Catahoula Lake, central Louisiana, is a RAMSAR Convention Wetland of International Importance and among the most important wintering and staging areas for waterfowl in North America. To evaluate exposure rates in Catahoula Lake waterfowl 5 years after a ban on use of lead shot, we determined the prevalence of ingested shot and diets of canvasbacks (Aytliya valisincria) and lesser scaup (A. ajfinis) salvaged from commercial fishing nets in winter 1992-93. Plant material composed >77% of the midwinter diet of canvasbacks. Consumption of belowground plant material (e.g., chufa flatsedge [Cypcrus cscttlenttis] and arrowhead [Sagittaria spp.] tubers) exceeded 47% in 1992-93, but was lower than in 1987-88. Male lesser scaup fed almost exclusively on plant material, especially bearded sprangletop (Lcptochloa fascictilaris) and millet (Echinochloa spp.). Prevalence of ingested lead or steel shot was similar in canvasbacks (38%) and lesser scaup (34%) in spite of differences in foraging behavior, suggesting that ducks actively selected shot as grit. Shot (lead or steel) prevalence in diving ducks at Catahoula Lake was similar in winters 1987-88 and 1992-93, but the proportion of birds with lead in their gizzards was greatly reduced in 1992-93 (6%) compared to 1987-88 (27%). Because ingestion of lead shot deposited in wetlands prior to steel shot regulations remains a problem at some sites, we suggest that provision of nontoxic grit may serve to reduce lead shot prevalence in waterfowl at contaminated sites.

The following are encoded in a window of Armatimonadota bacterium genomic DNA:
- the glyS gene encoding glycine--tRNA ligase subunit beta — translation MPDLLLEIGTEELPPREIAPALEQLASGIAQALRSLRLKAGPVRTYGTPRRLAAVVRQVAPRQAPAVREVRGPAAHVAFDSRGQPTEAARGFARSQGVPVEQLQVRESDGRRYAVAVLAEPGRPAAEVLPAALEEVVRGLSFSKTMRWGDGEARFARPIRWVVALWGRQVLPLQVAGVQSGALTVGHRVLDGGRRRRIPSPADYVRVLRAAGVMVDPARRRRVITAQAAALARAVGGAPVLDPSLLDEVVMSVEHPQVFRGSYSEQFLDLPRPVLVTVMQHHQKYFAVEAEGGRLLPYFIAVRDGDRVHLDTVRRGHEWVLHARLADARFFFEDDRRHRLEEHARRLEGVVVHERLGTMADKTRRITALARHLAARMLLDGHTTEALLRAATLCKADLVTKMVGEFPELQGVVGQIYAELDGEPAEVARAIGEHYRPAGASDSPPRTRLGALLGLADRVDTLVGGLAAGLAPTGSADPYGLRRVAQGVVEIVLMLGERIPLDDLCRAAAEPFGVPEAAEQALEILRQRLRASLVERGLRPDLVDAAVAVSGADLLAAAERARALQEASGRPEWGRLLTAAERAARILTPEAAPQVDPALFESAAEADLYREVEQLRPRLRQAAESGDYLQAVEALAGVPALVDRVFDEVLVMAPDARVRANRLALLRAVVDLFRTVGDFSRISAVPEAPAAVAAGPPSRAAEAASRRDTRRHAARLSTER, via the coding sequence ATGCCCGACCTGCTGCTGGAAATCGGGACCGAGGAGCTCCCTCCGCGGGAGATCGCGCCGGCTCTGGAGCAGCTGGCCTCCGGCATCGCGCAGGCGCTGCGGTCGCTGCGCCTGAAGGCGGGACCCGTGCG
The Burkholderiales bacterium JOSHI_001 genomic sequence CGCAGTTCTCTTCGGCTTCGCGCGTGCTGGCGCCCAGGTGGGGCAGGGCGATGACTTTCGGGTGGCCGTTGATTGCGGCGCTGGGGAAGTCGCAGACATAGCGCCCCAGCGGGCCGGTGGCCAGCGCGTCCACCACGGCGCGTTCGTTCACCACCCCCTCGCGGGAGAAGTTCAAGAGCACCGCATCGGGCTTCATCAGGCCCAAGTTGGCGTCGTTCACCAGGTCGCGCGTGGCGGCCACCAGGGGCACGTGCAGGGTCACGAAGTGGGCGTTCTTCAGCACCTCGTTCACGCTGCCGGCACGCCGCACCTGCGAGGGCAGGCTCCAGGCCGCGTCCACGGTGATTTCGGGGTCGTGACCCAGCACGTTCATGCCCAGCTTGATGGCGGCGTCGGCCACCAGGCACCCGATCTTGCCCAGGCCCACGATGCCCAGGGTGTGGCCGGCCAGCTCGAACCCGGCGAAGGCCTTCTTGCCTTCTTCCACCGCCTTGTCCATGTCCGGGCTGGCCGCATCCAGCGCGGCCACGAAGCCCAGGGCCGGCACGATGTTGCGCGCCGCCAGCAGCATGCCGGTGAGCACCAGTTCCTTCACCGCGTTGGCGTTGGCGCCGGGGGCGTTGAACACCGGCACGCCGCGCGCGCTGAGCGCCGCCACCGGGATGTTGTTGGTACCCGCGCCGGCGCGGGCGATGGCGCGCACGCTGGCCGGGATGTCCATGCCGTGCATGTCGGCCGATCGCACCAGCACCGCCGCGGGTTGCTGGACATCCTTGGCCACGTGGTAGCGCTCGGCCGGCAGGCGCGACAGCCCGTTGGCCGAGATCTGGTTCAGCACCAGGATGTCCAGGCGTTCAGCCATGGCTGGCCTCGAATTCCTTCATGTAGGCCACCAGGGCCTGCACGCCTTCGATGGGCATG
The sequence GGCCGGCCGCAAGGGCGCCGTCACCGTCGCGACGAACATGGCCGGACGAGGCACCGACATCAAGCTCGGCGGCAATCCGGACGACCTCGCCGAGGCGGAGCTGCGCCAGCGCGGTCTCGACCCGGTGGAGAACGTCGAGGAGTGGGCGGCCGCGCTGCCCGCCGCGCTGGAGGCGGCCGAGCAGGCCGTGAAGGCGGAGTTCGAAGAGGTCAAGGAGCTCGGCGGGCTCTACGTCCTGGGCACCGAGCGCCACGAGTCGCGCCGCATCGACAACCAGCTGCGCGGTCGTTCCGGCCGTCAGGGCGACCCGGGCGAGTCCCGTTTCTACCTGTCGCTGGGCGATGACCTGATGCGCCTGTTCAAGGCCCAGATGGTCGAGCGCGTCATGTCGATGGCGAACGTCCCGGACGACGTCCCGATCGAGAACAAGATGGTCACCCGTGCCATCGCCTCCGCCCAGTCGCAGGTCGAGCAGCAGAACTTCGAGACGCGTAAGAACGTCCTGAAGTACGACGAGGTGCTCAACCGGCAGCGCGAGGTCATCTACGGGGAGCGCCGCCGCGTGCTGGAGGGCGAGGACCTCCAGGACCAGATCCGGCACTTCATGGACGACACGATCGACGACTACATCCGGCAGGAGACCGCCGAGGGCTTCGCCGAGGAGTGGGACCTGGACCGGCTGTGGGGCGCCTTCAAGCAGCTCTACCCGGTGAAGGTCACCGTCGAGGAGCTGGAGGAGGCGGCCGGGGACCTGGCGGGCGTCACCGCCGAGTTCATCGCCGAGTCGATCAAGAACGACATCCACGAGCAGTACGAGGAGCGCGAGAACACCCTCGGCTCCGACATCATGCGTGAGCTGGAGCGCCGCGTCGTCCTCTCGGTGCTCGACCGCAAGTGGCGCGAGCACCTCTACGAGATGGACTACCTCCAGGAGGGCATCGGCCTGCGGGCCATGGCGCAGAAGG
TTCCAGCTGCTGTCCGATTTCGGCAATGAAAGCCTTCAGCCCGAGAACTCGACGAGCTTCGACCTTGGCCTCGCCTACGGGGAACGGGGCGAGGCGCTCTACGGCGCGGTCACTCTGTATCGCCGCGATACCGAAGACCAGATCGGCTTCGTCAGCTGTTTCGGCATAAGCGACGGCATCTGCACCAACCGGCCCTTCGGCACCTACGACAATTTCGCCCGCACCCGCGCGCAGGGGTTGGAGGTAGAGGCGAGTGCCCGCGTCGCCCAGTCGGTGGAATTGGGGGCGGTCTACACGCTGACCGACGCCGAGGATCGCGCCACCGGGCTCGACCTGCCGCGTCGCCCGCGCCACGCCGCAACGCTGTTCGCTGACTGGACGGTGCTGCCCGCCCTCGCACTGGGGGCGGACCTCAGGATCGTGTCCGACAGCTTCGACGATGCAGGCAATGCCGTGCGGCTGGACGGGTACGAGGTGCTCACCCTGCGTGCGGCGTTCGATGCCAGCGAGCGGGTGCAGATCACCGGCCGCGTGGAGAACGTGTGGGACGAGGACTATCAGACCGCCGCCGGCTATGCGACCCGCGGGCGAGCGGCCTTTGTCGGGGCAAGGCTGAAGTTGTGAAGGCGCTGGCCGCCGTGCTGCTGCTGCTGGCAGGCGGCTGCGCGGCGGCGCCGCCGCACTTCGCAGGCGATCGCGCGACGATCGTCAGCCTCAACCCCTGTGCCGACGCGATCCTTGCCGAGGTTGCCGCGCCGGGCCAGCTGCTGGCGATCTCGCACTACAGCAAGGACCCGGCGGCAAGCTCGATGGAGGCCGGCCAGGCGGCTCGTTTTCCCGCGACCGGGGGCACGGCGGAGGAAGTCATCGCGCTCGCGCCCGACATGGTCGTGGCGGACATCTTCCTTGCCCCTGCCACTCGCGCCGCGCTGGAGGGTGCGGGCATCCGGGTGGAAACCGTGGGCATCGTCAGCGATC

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Shot prevalences and diets of diving ducks five years after ban on use of lead shotshells at catahoula lake, louisiana